Domestic workers in South Africa
Haushaltshilfen in Südafrika rackern sich ab, um ihre Familien zu ernähren - und haben endlich mehr Rechte.
Every day, 15-seater taxis deliver passengers at various stops around Johannesburg’s bustling business districts and leafy suburbs. This scene repeats itself throughout South Africa’s towns and cities. This is the rhythm of the working-class population, the glue that sticks the country’s unequal economy together.
Among those passengers are women who work in private homes as domestic help. Working mothers and other career women depend on these women to clean their homes, pick up their children from school, prepare their food and take on all the household chores they choose to outsource.
Domestic helpers are among the lowest-paid workers in South Africa, despite working long hours, often without overtime or paid leave. For the longest time, they toiled in South African homes at their own risk because they were excluded from a law that requires workers or their families to be paid compensation if they get injured or die while carrying out their duties.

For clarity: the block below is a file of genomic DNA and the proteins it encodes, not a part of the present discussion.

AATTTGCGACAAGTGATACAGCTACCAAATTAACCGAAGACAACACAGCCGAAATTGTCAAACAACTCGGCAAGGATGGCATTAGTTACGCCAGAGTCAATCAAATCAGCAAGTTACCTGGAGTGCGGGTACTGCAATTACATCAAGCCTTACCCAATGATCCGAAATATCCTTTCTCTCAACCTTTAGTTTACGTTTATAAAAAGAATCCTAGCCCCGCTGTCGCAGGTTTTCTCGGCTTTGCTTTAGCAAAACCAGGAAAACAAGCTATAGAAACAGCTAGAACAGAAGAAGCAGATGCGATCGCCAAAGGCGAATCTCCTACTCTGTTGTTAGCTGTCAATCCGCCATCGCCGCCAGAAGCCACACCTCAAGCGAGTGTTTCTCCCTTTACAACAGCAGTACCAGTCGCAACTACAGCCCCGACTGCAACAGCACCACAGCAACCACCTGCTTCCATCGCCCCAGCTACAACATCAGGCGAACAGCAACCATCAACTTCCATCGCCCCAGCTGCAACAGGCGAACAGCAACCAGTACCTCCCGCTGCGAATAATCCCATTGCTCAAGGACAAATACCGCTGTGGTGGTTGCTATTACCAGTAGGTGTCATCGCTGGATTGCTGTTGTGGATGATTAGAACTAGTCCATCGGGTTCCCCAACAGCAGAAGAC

In a recent decision, South Africa’s constitutional court said it was unconstitutional to exclude domestic workers from that law. The court described domestic workers as "the unsung heroines in this country". Importantly, the ruling applies retroactively to 1994, when the law came into effect — the same year South Africa became a democracy.
Domestic workers have Sylvia Bongi Mahlangu to thank for this new development. Mahlangu’s mother, Maria Mahlangu, had been a domestic worker who drowned at work. The daughter was denied compensation for her mother’s death because, at the time, her mother did not qualify as an “employee”. Mahlangu got the help of non-governmental and civil rights organizations to challenge the law.
Finally, her persistence paid off in November 2020, when the court delivered its judgement, noting: “Many domestic workers are breadwinners who put children through school and food on the table. In some cases, they are responsible for the upbringing of children in multiple families. Sadly, despite these Herculean efforts, domestic work as a profession is undervalued and unrecognized; even though they play a central role in our society.” Thanks to women like Sylvia Mahlangu, this is about to change.